The theoretical underpinning of this manual is based on experiences of counsellors, psychotherapist and volunteers working with lesbian women who have experienced violence and abuse in their partnerships.
National research conducted by lesbian counselling services in
Since we could not find any data about extend of domestic violence and experiences from counselling/social services in other European countries we will subsequently refer to those of
In cases of domestic violence in present partnership most women contacting LGBT counselling services are asking for counselling sessions. Second service requested is couple counselling and third one is counselling via telephone. In couple counselling partners are looking for support solving “interpersonal problems”. Violent/abusive experiences are usually mentioned later during counselling process. This means, that none of the partners defines her experiences as “abuse” or violence” and thus are not aware of either being victimized or perpetrating those acts. So, counsellors are confronted with three kinds of clients: those who experience violence/abuse, those who exert violence/abuse and third, those who do not name their experiences.
When contacting a counselling service violence already has increased in severity: clients show up mainly in cases of physical and sexual attacks. Non-physical forms of violence usually go along with physical forms, only few cases are about solely psychological forms of violence. Only rarely clients are looking for support in phase of separation or want to get separated; in most of the documented cases violence/abuse is constituent part of present relationship.
Counsellors are confronted with three main problems:
Analysis of counselling experiences show that very often both partners are actively involved into violent dynamics. In some cases no victim can be defined as such while in other cases victims act aggressively themselves. Further, most women regard themselves as “victims”, i.e. suffering from violent acts from her partner. Others again feel provoked by their partners. Own aggressions are denied and responsibilities are not taken over. If domestic violence/abuse is constituent part of present partnership the urgent intention of contacting counselling is to keep up partnership. In cases of verbal and psychological abuse (force, derogation, etc.), partners may not be aware of what is going on since they view violence as such only in cases of physical attacks. Further, even those women who can be defined as victims show a high degree of ambivalences, i.e. repeated dropouts of counselling and resuming of counselling; victims may return to their abusive/violent partner or cannot let her go. Reasons may be internalised homophobia (“I do not deserve better”), isolation (“I will not find any other partner”), community values (“female aggression is desired and positive connotated behaviour) or self-fulfilment, i.e. the victim may feel superior to her partner because she is not acting aggressively, she is getting attention and care she desires etc.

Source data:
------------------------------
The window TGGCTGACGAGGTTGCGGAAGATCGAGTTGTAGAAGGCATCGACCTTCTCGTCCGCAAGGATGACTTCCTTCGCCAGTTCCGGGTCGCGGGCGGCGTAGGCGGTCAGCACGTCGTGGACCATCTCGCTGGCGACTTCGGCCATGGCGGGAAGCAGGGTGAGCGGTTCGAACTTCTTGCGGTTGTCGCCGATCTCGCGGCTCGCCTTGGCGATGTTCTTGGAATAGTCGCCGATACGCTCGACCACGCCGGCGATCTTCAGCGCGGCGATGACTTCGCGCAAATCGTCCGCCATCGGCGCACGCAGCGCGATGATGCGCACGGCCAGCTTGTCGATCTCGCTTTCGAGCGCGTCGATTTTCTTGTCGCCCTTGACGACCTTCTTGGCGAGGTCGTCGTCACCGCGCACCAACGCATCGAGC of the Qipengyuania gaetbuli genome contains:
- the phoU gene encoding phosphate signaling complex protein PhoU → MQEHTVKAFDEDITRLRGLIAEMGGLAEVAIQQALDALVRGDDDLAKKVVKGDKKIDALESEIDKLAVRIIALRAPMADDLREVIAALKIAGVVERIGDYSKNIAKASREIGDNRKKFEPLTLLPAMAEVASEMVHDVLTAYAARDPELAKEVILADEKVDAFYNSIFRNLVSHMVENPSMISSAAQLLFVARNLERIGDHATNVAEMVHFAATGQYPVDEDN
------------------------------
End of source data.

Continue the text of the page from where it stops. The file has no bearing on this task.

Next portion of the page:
The experiences of counsellors, psychotherapists and volunteers has been structured and developed further by head of project, Constance Ohms in her thesis about violent dynamics in lesbian partnerships (2008). Main results of her thesis will be outlined following pages.